Is it possible to re-insert an equation in LaTeX via referencing the original equation by label? I already know, it is possible to:

  • reuse the original equation numbering via \tag{} as described here
  • re-insert an equation by "boxing" the original one as said here

But isn't it possible to reuse the whole equation (i.e. its text and numbering) just using the label? Wouldn't it be natural to do so, instead of artificially creating additional labels by "boxing"? I'm feeling there must be a better way, or is my intuition wrong?

  • 1
    No it would not be natural, as you can only reuse something, if it was saved before. Usually you don't need to reuse it, so by default the equation's content is not saved.
    – bodo
    Jul 18, 2012 at 8:09
  • I disagree - the whole document is written as text file and hence persistent. It doesn't need saving, it's already saved. I still think it would be natural, or at least could be e.g. a label's attribute whether the whole equation can be reinserted later. Just a plain old academic thought.
    – mmm
    Jul 18, 2012 at 8:18
  • Certainly the text file is persistent. But to access the particular piece of code making up your equation, a lot of parsing has to take place. So the only reasonable approach is saving the equation — either as the original character string,the tokenized input or the final expanded version — and later accessing that saved version.
    – bodo
    Jul 18, 2012 at 8:28
  • Always right, huh? :)
    – mmm
    Jul 18, 2012 at 8:32
  • 1
    @mmm: the persistency of the equation in the file only helps if you repeatedly re-read the file. LaTeX can't easily do that without disrupting the typesetting, so that persistency is moot. What LaTeX does is to save labels, etc. as macros in an auxiliary file which it reads into memory precisely once (at the beginning of the document). To save every labelled equation for re-use, you could modify the labelling macro so that in a displayed math environment it saves everything until the next newline or the end of the math with the equation number. If you're up for a challenge, try it yourself! Jul 18, 2012 at 10:24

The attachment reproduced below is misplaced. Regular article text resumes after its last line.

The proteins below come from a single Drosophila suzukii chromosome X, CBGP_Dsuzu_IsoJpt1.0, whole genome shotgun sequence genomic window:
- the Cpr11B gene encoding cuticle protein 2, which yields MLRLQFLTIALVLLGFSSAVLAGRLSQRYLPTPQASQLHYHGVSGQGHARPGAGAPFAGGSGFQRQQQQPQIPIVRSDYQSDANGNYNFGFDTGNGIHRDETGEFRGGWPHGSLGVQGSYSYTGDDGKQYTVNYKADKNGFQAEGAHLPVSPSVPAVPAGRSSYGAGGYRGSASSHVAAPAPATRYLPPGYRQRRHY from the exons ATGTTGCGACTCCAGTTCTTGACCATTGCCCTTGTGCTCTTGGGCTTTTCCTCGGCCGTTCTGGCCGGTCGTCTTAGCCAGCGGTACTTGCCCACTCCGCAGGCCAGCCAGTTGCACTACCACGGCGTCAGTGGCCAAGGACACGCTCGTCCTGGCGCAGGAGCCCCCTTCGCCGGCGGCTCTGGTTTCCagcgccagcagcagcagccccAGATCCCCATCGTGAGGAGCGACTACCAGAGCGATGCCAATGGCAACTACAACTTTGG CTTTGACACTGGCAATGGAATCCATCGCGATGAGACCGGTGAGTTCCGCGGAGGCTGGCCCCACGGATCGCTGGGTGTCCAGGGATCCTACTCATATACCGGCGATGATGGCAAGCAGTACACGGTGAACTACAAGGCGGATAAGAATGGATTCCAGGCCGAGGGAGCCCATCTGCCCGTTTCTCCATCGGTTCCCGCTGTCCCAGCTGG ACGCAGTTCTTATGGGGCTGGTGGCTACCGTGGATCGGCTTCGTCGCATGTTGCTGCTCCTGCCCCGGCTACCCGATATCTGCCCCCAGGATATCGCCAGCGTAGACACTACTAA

2 Answers 2


Usually, almost everything is possible, but what you want does not exist yet (AFAIK). What you are asking for is a macro, which goes back to the label, copies the environment completely and expands it at another place, changing the \label into something like \tag in amsmath.

I'm quite convinced that the hacker fraction here could come up with a solution with less than 20 lines of code within half an hour.

But be warned: Why the amsmath package only offers the \tag-solution? Isn't it more usual to refer to an equation by citing its number than to reprint it completely?

  • Correction: Everything is possible. (La)TeX is turing-complete. 😜
    – rugk
    Jun 29, 2019 at 17:35
  • @rugk, seriously ? can you explain a bit more ? ok you mean you can implement a Turing machine with LaTeX, hence you could perform any task ? Oct 19, 2021 at 13:54
  • 1
    @RémyHosseinkhanBoucher well the turing-complete fact is a thing I'd call popular knowledge. What this basically means is that, according to the Church–Turing thesis, any computable algorithm or so is implementable, because all "basic building blocks" are there. (a little simplified). Just information science things… 😜
    – rugk
    Oct 29, 2021 at 20:42

I know this question is old but I thought I'd give my input. It seems like the easiest solution would be to save the equation in a separate file and just \input{} the equation whenever it is needed, using whatever desired means to attach the right equation number to it. Of course this could get messy if you have a lot of equations like this. Maybe then you could save them all in a subdirectory. Not elegant but it should work.

  • IMHO splitting your LaTeX document in small files and using a folder equations/lorme-ipsum-number.tex is actually a clean and proper solution and no hack. Also, it fullfills this wish very easily without much "LaTeX hacking" (ref. "hacker fraction", @Keks Dose)
    – rugk
    Aug 26, 2020 at 17:49

Your Answer

By clicking “Post Your Answer”, you agree to our terms of service, privacy policy and cookie policy

Not the answer you're looking for? Browse other questions tagged or ask your own question.